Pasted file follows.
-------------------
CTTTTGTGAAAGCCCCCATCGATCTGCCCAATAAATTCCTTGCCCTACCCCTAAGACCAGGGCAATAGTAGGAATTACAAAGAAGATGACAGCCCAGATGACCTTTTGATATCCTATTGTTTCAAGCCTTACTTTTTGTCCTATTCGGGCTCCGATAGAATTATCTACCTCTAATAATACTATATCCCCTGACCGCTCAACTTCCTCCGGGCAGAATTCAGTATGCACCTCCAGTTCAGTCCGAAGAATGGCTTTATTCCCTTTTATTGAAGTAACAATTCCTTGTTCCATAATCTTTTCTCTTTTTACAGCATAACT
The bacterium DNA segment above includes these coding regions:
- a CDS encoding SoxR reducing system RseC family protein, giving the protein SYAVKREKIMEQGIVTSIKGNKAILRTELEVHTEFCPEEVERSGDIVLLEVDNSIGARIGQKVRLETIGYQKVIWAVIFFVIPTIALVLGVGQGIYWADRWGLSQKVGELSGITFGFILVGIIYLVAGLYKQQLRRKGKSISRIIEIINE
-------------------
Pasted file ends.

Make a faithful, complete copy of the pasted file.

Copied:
CTTTTGTGAAAGCCCCCATCGATCTGCCCAATAAATTCCTTGCCCTACCCCTAAGACCAGGGCAATAGTAGGAATTACAAAGAAGATGACAGCCCAGATGACCTTTTGATATCCTATTGTTTCAAGCCTTACTTTTTGTCCTATTCGGGCTCCGATAGAATTATCTACCTCTAATAATACTATATCCCCTGACCGCTCAACTTCCTCCGGGCAGAATTCAGTATGCACCTCCAGTTCAGTCCGAAGAATGGCTTTATTCCCTTTTATTGAAGTAACAATTCCTTGTTCCATAATCTTTTCTCTTTTTACAGCATAACT
The bacterium DNA segment above includes these coding regions:
- a CDS encoding SoxR reducing system RseC family protein, giving the protein SYAVKREKIMEQGIVTSIKGNKAILRTELEVHTEFCPEEVERSGDIVLLEVDNSIGARIGQKVRLETIGYQKVIWAVIFFVIPTIALVLGVGQGIYWADRWGLSQKVGELSGITFGFILVGIIYLVAGLYKQQLRRKGKSISRIIEIINE